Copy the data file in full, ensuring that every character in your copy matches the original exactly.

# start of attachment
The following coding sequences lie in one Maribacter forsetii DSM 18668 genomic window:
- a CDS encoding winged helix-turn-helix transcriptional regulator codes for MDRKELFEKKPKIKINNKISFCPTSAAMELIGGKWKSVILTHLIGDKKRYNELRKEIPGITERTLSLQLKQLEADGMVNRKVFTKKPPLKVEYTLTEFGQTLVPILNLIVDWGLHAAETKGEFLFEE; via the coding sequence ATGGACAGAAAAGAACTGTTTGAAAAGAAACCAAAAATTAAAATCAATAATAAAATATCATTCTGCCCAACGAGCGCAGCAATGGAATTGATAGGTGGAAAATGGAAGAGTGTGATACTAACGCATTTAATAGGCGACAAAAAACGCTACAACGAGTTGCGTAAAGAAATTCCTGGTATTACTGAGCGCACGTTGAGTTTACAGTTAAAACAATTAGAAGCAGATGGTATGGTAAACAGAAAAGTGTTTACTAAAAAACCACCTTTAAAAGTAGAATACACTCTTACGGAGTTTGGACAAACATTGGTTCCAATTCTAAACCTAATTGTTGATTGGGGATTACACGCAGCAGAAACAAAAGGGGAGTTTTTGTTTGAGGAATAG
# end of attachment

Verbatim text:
The following coding sequences lie in one Maribacter forsetii DSM 18668 genomic window:
- a CDS encoding winged helix-turn-helix transcriptional regulator codes for MDRKELFEKKPKIKINNKISFCPTSAAMELIGGKWKSVILTHLIGDKKRYNELRKEIPGITERTLSLQLKQLEADGMVNRKVFTKKPPLKVEYTLTEFGQTLVPILNLIVDWGLHAAETKGEFLFEE; via the coding sequence ATGGACAGAAAAGAACTGTTTGAAAAGAAACCAAAAATTAAAATCAATAATAAAATATCATTCTGCCCAACGAGCGCAGCAATGGAATTGATAGGTGGAAAATGGAAGAGTGTGATACTAACGCATTTAATAGGCGACAAAAAACGCTACAACGAGTTGCGTAAAGAAATTCCTGGTATTACTGAGCGCACGTTGAGTTTACAGTTAAAACAATTAGAAGCAGATGGTATGGTAAACAGAAAAGTGTTTACTAAAAAACCACCTTTAAAAGTAGAATACACTCTTACGGAGTTTGGACAAACATTGGTTCCAATTCTAAACCTAATTGTTGATTGGGGATTACACGCAGCAGAAACAAAAGGGGAGTTTTTGTTTGAGGAATAG